Tactically I’ve had to start from zero, which to begin with was a challenge. Figuring out when to (or typically, when not to) chase down attacks, sometimes resulted in me getting dropped in my first season. But I think learning how to race is a process everyone has to go through, whatever age you start. I’ve found watching races has really helped, as well as learning all I can from my coach, Josh Hunt, who’s given me some great advice.
What are the biggest lessons you’ve learned so far?
One of the biggest lessons has been getting to know and listen to my body; knowing when it needs rest, when it’s good to go, and being honest about it. That can sometimes be hard, but is so important. I learned the hard way that resting is just as important as training.
The process of picking myself up again and again taught me that the only way to get out of a negative situation is with a positive mindset
Accept setbacks as part of life, and refocus as quickly as possible; that one’s not really a lesson, but more a mentality that’s helped me through some low moments this year, particularly after I had a nasty crash at the end of off-season. The process of picking myself up again and again taught me that the only way to get out of a negative situation is with a positive mindset.
Last one – when you can’t train, be wary of Instagram and Strava. No one ever posts about how their legs feel awful, or that they’re lacking motivation. If you read too much into what people say on there, it’s easy to start resenting everyone and think you’re the only one going through a rough time.
What you would say is the achievement you are most proud of in cycling so far?
One that stands out is podiuming in a men’s circuit race back in 2019. What made it all the more special was the fact that I had to persuade the organiser to allow me to race alongside the men in the first place, so it felt like an achievement to even be on the start line. Not only this, the commissaire thought it was necessary to announce, whilst looking at me, “Now ladies, if you get lapped, stay over to the left”. So, to then beat most of the field, crossing the line third, felt sweeter than any win I’ve had!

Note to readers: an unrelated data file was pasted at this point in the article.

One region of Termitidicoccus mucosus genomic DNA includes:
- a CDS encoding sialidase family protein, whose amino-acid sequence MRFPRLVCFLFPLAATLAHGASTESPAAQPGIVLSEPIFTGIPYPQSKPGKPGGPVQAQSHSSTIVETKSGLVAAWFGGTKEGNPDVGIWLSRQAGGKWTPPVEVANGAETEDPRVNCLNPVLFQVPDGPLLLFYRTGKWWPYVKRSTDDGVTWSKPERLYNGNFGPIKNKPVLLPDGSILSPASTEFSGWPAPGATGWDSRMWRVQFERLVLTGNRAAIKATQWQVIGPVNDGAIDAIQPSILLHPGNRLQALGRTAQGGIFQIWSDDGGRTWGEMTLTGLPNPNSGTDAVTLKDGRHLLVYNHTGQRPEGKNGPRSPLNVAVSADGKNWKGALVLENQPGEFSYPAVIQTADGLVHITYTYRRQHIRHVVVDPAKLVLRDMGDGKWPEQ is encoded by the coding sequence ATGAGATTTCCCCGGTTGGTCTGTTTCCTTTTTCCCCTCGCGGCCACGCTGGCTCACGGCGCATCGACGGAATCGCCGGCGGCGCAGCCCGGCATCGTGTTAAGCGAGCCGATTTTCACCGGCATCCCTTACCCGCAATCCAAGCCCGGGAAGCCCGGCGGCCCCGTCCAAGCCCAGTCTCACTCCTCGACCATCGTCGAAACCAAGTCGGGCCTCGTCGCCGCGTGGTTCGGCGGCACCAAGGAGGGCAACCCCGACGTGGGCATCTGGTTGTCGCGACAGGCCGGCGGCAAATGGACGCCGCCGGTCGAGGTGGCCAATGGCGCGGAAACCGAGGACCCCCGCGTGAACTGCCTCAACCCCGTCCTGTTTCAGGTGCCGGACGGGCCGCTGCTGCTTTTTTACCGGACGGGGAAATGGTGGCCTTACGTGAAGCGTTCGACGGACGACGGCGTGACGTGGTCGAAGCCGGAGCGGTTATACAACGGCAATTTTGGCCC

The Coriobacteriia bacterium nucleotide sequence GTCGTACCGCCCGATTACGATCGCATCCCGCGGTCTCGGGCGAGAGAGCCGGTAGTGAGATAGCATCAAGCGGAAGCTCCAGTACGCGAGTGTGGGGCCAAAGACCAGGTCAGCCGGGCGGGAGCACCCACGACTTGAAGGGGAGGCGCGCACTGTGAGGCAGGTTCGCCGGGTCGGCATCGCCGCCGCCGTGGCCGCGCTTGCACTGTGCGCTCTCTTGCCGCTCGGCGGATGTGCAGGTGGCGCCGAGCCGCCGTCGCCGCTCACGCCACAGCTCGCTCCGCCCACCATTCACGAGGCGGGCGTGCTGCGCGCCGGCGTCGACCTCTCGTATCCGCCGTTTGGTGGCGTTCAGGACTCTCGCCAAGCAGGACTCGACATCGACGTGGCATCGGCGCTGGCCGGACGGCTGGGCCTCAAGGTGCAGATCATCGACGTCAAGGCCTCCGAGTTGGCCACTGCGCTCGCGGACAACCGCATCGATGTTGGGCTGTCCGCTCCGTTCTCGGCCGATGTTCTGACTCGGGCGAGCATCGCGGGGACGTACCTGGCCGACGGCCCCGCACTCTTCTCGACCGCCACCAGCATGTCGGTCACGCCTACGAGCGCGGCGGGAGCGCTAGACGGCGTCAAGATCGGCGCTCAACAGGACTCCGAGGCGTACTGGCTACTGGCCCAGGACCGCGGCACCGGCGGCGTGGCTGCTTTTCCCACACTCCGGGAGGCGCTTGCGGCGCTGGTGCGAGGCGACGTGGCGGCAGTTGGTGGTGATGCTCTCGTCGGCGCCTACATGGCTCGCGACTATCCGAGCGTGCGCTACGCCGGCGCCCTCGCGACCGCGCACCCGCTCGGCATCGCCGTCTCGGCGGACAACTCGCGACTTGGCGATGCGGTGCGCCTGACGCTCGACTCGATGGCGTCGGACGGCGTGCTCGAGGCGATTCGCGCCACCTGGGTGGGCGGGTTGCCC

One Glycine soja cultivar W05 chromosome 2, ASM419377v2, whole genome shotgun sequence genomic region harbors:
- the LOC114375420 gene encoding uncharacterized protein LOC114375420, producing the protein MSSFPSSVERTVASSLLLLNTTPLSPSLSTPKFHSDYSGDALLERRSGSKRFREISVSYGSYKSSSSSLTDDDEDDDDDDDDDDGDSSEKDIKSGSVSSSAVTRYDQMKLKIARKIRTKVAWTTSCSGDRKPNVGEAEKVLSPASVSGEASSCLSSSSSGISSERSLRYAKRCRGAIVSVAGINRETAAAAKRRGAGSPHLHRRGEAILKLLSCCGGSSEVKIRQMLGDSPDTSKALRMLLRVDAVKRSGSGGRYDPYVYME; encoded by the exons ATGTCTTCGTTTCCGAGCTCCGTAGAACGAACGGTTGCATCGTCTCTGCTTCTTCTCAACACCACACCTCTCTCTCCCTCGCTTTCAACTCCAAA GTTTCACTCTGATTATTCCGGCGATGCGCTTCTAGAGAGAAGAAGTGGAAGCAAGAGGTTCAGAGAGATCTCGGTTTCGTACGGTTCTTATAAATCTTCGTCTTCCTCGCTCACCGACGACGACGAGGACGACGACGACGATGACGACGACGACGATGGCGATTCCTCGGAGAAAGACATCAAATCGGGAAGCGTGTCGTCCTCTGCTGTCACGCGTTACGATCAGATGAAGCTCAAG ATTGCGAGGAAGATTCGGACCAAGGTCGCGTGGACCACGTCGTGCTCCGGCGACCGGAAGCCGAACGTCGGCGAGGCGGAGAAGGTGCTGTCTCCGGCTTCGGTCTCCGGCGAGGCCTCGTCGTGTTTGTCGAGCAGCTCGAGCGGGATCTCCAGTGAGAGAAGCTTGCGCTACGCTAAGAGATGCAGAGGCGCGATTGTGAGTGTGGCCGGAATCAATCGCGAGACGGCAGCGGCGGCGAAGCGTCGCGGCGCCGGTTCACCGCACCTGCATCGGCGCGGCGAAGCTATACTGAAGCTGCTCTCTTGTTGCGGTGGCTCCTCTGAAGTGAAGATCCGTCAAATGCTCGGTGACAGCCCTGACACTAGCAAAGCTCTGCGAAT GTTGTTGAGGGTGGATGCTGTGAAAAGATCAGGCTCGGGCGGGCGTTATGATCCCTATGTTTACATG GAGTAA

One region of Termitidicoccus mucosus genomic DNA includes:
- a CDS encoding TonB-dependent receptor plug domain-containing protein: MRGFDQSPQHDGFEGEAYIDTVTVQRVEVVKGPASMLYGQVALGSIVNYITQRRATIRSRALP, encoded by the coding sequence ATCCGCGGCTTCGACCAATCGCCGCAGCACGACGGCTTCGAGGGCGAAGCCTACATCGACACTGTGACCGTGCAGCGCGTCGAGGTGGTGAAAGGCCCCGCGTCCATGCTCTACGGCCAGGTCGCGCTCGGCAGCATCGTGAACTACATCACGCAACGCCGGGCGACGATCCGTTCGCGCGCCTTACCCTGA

Tell us about the team you’ll be racing for in 2021?
I’ll be racing for Brother UK – Team OnForm. They’ve got a great reputation for development, with riders like Anna Henderson, Leah Dixon, and Jess Finney all having ridden for them in the last few years. It seems like a great bunch of girls, all motivated to do well, and with a really positive environment, it’ll be exciting to see what we can achieve as a team.
What will your race programme look like?
We’ll be targeting the National Road Series, the British Womens Team Cup, the Rás na mBan, and hopefully some UCI races. I recently bought myself a time trial bike, so I’m planning to fit in some time trials around those, with events like the BUCS Time Trial, the National Road Championships Time Trial and the RTTC National Closed Circuit Championships being targets.
What are your goals next season?
I’d love to win a road race and aim for some top 10s in National Road Series races. But saying that, with it being my first year racing at national level, I’m not going into it with expectations. I know that with any step up, comes a lot of learning. I’ll keep working hard and grasp as many opportunities as I can, whether in a support role or personally, and see what happens.
Featured photo: Aaron Smith